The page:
MPI Netherlands Chapter was not merely the host chapter, it fully managed the event, with will financial responsibility over it (it managed the P&L) as well as the conception and content. An exceptional solution (for next year’s edition in Seville, the association will go back to managing the event), following the desire to be fully in charge.
The four-day event, held from 9-12 February in The Hague, offered a balanced combination of education, experience and networking. The programme consisted of four different tracks: risk management, design thinking, leadership and meeting perspectives. It gathered 330 professionals and followed the theme 'Changing the Game', a tagline which weas applied throughout the event by speakers, moderators, and even the event team which wore “Game changer” T-shirt. You know messages have to be repeated to be assimilated.
This message of change and the idea of a stimulating conference could be experienced in several ways:
- Welcome. The event team was fun, smiling, interactive, helpful and welcoming. You got to the conference and they would orient you in a fun way using a giant inflatable orange hand, and hi-five you. A great way to feel you get to a stimulating conference.
- Fresh setups. No strict old-style setups: all setups were flexible, you could take your stool and move it to create a temporary working group with other delegates. And yes, the furniture was stylish (meeting design is not limited to cool setups... but they help!).
- Participants of the stage. For the welcome session, all delegates were welcome on the stage, looking at the seats of the auditorium, which materialised the concept that “you are not the attendee, you are the change maker”.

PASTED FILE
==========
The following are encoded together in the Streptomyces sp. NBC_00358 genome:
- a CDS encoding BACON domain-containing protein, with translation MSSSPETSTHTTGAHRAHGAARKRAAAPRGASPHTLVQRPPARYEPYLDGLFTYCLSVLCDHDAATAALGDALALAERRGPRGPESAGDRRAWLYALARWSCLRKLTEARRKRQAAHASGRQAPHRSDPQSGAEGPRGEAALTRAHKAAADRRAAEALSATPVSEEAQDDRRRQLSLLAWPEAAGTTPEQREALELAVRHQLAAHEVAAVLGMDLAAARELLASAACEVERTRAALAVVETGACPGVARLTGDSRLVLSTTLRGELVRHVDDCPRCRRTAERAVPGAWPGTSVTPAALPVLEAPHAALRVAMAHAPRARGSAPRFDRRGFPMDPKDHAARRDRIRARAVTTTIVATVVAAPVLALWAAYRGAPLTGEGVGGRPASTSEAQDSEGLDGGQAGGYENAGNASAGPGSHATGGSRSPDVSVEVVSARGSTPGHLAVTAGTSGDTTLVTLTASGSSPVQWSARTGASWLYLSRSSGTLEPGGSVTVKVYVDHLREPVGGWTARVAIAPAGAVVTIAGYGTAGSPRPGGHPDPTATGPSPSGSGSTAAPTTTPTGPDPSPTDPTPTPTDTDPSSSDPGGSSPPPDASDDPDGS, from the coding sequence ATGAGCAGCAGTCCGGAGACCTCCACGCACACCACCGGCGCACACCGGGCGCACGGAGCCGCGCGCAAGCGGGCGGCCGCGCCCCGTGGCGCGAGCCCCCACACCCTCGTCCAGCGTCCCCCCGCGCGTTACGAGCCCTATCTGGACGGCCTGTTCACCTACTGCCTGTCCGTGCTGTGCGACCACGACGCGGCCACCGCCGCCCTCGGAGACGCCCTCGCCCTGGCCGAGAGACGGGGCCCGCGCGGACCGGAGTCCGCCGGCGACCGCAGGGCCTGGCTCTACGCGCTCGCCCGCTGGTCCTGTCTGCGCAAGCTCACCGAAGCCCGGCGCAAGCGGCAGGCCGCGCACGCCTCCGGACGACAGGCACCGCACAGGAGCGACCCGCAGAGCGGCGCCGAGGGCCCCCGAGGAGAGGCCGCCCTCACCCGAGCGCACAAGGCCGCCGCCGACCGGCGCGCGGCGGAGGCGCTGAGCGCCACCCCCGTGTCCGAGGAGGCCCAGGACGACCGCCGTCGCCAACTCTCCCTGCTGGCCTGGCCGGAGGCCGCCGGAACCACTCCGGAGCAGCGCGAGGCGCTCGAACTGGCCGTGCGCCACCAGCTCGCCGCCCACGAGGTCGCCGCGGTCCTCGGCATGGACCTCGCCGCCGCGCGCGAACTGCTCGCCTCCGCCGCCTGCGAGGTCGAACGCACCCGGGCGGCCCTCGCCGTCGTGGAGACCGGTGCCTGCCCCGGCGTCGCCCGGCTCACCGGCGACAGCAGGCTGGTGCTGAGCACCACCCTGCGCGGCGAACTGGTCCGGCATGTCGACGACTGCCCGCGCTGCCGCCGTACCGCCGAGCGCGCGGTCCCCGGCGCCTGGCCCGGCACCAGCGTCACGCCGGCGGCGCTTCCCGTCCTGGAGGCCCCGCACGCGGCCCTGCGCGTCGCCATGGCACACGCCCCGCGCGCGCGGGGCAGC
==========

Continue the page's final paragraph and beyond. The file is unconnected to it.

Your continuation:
- Following rule number one of meeting design, instead of the traditional 'sitting and listening' the participants were constantly encouraged to interact: all sessions included a talk by a speaker and several little exercices in order to interact and digest the messages.
- Make it playful. During the opening on Saturday in the Louwman Museum, participants went on a discovery tour through the museum with various assignments, which resulted in networking moments right at the start of the event.
- Experience the city. On Sunday, delegates went on one of the seven learning journeys, in the city (experience local assets, you know...). They visited companies and organizations outside the meeting and event sector, such as research institute TNO, cress-food company Koppert Cress and Blijdorp Zoo, to come up with new insights that could be applied within the sector. This not only provided knowledge and inspiration, but also offered guests an introduction to The Netherlands.
- Escape rooms are unstoppable! Here too the star format of the moment was applied. On Sunday afternoon, artist and innovator Daan Roosegaarde gave a gripping keynote speech in the Fokker Terminal, showing how to create special projects by thinking outside the box. His speech was followed by a surprising lockdown of the Fokker Terminal, which delegates had to collaborate in order to find a set of clues to get out of this giant ’escape room’.
- Presentation of the menu. On Monday, the educational program was split into four deep dive sessions. The day started with a summary of the four tracks to enable delegates to choose theirs.
- Event canvas. The conference included a workgroup on event canvas, whose (very graphic) result was displayed in the coffee area of the conference, enabling impromptu conversations and debates with the participants.
The last day was marked by the ‘Festivalisation of Events’ with, among others, speaker Irfan van Ewijk, co-founder of ID&T who explained how to translate the festival feeling into meetings and events.
For the design process of this event, MPI Netherlands Chapter received assistance from Event Design Collective: more than 60 professionals worked voluntary on the event. The event has been conceived, like every edition from EMEC since the edition of Granada (2017) with the Event Canvas method, that Angeles Moreno (responsible for Event Canvas in Spain) defines as pure design thinking applied to the events sector, and that puts the attendee in the center of the conception process of the event. A way of working that ensures a method and a certain continuity and coherence in this annual event.
Now... see you in Seville for EMEC 2020.
Photo credit: Ramon van Jaarsveld, www.clickshots.nl